Steven Iverson (View Comment):

    My mind boggles to think that Lomgborg and others on podcast actually think that man has anything to do with climate change. I believe I even heard Lomgborg say on another podcast that man is responsible for 90% of the climate change that occurs!

    CO2 accounts for only 0.04 of 1 percent of the atmosphere and 97% of that trace amount comes from naturally occurring sources. What ended the ice age and warmed the earth after the little ice age?

    A guest suggestion, how about Rupert Darwall, author of Green Tyranny, Exposing the Totalitarian Roots of the Climate Industrial Complex. https://www.amazon.com/Green-Tyranny-Exposing-Totalitarian-Industrial/dp/1641770449/ref=sr_1_1?crid=3B0Y6OCCDA1W3&dchild=1&keywords=green+tyranny&qid=1595154694&s=books&sprefix=green+tyr%2Caps%2C167&sr=1-1

    I’ve invested in wind tower manufacturer Broadwind Energy, so that some of the wealth transfer from this scam lands in my pocket.

    Sometimes I think people like Lomborg only say things like that so they don’t get immediately “cancelled.”

    • #27
    • July 19, 2020, at 6:11 AM PDT
    • 3 likes
  28. Wolfsheim Member

    Another word that has long grated with me, used to to “signal” one’s escape into trendy subjectivism, is “comfortable.” More than thirty years ago I heard a then-colleague at a liberal arts college where I was a visiting professor say: “I don’t feel comfortable whenever I hear anyone criticize the Soviet Union.” (She was all for making the politically incorrect miserably uncomfortable.)

    At the risk of sounding schoolmarmish, especially when speaking of a man of vast accomplishments…

    I think I heard Peter Robinson used “reticent” when he should have said “hesitant” or “reluctant.” Of course, the meaning of words changes, with semantic broadening and narrowing, but I am still enough of a Latinist and etymologist to think that “reticent” means tight-lipped, silent.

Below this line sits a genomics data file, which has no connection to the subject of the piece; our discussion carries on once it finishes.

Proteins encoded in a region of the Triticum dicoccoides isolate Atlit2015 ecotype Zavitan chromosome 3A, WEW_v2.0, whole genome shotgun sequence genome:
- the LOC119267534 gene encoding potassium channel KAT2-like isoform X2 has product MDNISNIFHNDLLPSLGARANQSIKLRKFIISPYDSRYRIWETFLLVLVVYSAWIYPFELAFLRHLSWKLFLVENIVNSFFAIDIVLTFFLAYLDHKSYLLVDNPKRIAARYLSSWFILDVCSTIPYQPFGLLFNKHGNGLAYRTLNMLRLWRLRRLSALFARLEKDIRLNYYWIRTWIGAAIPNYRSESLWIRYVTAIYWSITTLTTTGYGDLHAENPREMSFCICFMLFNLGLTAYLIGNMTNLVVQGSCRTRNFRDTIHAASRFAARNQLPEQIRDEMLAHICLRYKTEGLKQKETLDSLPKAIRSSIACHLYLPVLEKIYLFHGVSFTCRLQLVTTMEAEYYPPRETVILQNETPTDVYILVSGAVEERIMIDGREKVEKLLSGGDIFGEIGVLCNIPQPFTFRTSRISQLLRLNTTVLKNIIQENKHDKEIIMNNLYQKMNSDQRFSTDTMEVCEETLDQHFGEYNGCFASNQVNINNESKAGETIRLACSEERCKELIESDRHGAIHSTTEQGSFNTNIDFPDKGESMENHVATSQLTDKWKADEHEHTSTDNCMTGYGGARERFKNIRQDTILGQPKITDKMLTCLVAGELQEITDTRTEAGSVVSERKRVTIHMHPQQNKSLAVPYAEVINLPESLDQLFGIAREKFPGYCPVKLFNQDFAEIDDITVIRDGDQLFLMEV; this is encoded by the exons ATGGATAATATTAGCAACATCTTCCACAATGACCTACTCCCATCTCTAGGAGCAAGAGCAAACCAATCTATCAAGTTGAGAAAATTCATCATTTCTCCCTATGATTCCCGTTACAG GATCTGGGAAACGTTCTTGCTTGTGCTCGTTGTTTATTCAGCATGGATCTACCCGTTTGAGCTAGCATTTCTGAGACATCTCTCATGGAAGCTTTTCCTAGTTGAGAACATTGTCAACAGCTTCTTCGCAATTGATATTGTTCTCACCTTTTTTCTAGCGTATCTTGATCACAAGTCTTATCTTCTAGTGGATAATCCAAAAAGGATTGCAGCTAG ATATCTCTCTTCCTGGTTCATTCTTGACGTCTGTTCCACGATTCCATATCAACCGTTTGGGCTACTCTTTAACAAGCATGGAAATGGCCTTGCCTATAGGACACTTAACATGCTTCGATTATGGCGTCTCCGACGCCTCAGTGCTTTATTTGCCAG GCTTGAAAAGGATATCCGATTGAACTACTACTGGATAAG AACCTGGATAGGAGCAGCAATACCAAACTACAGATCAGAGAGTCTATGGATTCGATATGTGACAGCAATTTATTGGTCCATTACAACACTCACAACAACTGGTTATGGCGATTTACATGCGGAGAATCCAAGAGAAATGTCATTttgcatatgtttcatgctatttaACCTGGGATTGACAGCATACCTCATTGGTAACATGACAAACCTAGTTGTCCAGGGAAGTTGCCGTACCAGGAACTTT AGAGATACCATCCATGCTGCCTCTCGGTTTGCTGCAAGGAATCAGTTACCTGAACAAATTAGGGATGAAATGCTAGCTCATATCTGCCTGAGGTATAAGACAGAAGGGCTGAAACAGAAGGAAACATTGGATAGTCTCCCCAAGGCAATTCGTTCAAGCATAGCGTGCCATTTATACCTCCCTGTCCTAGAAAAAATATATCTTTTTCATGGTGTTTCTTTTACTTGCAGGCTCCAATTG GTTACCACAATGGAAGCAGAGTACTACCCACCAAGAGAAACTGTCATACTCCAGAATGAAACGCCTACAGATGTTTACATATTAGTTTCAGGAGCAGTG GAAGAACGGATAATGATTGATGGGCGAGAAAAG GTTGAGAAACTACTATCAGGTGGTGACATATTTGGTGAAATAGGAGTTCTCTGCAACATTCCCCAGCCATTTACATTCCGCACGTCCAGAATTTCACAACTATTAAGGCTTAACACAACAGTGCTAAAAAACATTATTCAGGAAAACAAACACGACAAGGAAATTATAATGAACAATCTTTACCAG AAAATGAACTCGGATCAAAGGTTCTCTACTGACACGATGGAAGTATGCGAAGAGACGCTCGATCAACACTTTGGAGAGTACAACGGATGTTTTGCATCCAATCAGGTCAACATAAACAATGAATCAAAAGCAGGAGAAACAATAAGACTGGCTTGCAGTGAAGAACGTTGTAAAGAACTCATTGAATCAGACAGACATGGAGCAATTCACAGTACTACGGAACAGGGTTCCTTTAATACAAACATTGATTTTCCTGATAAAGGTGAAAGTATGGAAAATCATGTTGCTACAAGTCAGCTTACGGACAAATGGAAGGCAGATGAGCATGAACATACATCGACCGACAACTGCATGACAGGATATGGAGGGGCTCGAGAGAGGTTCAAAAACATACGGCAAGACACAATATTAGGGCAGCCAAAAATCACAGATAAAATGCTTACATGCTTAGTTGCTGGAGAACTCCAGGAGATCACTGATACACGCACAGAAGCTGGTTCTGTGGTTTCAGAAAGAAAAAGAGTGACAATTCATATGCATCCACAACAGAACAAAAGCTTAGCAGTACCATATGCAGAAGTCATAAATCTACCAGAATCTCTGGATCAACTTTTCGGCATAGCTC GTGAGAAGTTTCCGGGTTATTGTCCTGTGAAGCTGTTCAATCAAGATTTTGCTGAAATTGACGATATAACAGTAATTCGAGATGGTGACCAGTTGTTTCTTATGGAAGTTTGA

Another fine podcast…I confess that, though knowing better, I keep hoping that the mighty three and their guests will give us a rosier outlook. (“Speak comfort to me. Jacob!”) I live far across the sea, but the thought of a Biden presidency and the triumph of the left fills me with gloom. 

     

     

     

    • #28
    • July 19, 2020, at 7:38 AM PDT
    • 4 likes
  29. Taras Coolidge

    “Five right-wing kook billionaires” — what “five right-wing kook billionaires”?

    I thought the right-wing kook billionaires all died out, or are at least keeping a very low profile. After all, as Trump has shown us, becoming a hate object for the Left can cost you billions.

    Billionaires are natural progressives, because having the middle class pay for a welfare state frees the super-rich to enjoy their fortunes without feeling they have to do something about poverty and need. Heavy, centralized regulation also promotes the interests of the super-rich by burdening their less well-financed competitors, who are in any case in a weaker position to influence the form that the regulations will take.

    Donald Trump, thus, is sort of a traitor to his class.

    • #29
    • July 19, 2020, at 8:47 AM PDT
    • 5 likes
  30. Blue Yeti Admin

    Taras (View Comment):

    “Five right-wing kook billionaires” — what “five right-wing kook billionaires”?

    Just to name a few (there are many more):

    Sheldon Adelson

    Peter Thiel 

    Robert Kraft

    Paul Singer

    Rupert Murdoch

     

    • #30
    • July 19, 2020, at 11:07 AM PDT
    • 2 likes